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July 29 2014

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According to actor Jeremy Brett, Gayle wore the perfume “Bluebell” from Penhaligon’s in London and it was extremely memorable during filming of The Adventures of Sherlock Holmes (1984) episode “A Scandal in Bohemia”.

Sherlock Holmes and Irene Adler - an appreciation

Please vide
Reposted bysherlockelayfrittatensuppechopinfeldziarzdevilishgirldarksihaya

June 20 2014


May 27 2014


April 21 2014


March 12 2014

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Metro Times: Sue Summers of Static Records
Label owner and promoter puts out top notch music. Oh, and she also saves local cats.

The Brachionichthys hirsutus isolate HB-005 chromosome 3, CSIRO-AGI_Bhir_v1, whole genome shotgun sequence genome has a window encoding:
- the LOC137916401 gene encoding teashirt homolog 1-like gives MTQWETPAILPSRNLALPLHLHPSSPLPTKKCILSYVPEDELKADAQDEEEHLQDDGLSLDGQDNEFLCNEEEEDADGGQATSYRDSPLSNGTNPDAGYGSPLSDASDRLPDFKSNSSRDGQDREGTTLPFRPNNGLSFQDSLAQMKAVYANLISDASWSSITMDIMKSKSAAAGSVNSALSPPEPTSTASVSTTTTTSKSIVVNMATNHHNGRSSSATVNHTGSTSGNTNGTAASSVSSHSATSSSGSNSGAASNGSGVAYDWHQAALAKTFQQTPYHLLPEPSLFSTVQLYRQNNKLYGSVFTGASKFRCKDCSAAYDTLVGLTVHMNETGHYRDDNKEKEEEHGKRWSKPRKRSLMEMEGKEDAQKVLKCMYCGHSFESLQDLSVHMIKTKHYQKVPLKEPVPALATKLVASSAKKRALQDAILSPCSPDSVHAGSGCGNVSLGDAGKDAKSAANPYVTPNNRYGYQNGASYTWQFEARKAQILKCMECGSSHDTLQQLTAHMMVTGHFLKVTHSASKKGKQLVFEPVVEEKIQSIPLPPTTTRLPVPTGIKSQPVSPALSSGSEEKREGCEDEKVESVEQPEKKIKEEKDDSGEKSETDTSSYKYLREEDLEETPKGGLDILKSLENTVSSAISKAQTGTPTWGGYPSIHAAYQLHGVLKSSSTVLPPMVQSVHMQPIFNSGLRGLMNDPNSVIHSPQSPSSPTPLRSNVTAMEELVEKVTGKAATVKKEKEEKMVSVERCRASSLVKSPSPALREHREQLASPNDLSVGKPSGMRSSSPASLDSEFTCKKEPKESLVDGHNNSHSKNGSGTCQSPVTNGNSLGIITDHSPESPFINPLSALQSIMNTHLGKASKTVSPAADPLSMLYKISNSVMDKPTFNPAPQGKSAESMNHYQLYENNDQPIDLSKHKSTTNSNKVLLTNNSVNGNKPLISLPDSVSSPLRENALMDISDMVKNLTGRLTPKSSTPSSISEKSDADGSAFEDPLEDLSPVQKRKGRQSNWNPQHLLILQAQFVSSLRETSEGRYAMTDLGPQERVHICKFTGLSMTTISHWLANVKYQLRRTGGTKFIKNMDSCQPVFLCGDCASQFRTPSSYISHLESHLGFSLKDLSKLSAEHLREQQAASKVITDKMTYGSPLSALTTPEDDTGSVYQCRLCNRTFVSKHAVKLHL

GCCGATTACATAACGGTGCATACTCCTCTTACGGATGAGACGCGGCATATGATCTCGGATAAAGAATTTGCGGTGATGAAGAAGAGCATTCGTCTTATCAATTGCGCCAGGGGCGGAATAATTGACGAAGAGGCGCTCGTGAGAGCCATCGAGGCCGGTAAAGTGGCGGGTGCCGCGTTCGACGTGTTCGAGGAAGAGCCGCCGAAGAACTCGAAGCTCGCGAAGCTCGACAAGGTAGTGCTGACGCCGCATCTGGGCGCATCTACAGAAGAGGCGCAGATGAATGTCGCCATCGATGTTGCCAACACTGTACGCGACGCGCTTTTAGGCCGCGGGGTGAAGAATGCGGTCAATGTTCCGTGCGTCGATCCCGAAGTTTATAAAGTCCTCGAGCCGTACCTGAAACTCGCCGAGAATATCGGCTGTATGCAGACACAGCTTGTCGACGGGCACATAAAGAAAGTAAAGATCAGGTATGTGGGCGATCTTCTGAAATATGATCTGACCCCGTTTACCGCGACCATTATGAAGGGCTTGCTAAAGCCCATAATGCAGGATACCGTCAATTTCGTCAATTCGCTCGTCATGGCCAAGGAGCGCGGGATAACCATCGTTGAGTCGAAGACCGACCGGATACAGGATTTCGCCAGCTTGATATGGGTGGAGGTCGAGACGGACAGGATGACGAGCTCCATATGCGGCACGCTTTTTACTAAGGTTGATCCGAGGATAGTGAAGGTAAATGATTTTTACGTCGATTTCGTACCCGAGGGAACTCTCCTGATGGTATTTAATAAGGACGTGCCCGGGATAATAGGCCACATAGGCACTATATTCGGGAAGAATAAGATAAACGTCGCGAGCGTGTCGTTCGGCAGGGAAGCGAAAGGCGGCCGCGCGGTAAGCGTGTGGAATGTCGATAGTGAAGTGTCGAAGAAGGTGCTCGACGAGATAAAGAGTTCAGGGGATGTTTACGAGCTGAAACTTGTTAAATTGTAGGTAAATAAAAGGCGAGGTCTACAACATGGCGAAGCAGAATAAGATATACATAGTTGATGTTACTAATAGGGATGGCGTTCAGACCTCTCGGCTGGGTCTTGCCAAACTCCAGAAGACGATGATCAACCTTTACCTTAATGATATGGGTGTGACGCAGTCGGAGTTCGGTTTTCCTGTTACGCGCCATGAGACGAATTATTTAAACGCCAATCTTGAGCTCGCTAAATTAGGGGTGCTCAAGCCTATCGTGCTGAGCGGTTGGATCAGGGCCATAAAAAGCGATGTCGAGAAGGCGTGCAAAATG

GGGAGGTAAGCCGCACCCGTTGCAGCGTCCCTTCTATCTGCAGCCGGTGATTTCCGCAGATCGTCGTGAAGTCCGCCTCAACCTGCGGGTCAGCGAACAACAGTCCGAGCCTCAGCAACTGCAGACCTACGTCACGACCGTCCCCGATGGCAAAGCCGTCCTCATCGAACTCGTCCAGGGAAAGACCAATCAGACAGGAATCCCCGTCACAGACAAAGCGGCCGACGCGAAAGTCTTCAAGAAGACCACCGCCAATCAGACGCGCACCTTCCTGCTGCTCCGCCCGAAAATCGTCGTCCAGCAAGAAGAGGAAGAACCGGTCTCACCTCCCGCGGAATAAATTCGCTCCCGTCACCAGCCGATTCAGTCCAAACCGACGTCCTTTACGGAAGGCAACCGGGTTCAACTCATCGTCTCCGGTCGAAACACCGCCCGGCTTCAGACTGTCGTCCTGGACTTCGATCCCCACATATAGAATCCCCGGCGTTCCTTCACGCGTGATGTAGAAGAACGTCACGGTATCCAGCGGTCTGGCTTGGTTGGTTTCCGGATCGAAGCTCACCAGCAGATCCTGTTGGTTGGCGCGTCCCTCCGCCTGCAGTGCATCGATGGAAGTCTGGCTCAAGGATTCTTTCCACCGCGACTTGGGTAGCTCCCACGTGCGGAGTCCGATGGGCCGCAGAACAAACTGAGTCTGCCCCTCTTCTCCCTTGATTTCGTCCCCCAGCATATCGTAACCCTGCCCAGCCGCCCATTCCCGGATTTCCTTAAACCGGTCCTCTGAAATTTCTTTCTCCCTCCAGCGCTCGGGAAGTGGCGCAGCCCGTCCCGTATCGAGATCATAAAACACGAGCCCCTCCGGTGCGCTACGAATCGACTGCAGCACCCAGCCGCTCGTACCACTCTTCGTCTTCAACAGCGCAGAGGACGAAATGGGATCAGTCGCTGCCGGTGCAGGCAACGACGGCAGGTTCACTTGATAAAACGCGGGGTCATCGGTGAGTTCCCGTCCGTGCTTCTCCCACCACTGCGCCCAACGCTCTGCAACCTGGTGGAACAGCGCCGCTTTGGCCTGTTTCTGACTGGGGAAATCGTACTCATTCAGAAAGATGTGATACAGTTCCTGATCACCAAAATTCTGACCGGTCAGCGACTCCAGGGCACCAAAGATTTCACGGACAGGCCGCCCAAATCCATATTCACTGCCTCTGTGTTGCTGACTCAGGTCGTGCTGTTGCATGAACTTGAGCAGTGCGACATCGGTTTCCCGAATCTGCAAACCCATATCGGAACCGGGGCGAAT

By Brett Callwood
Published: March 11, 2014
Photo by Peter Schorn

Sue Summers was already a face in the local punk scene when she started her first label, Chaos, in the ’80s. That label morphed into Static Network and Records, which sees Summers promoting shows on top of putting out quality music. She’s played a big part in making the Erotic Poetry & Music Festival a success, and she hosts shows at the Corktown Tavern throughout the year, including the much-loved Todd’s Reunion. Oh, and she also saves a ton of local cats. Is there anything that Sue Static cannot do?

Metro Times: When did you start Static Records?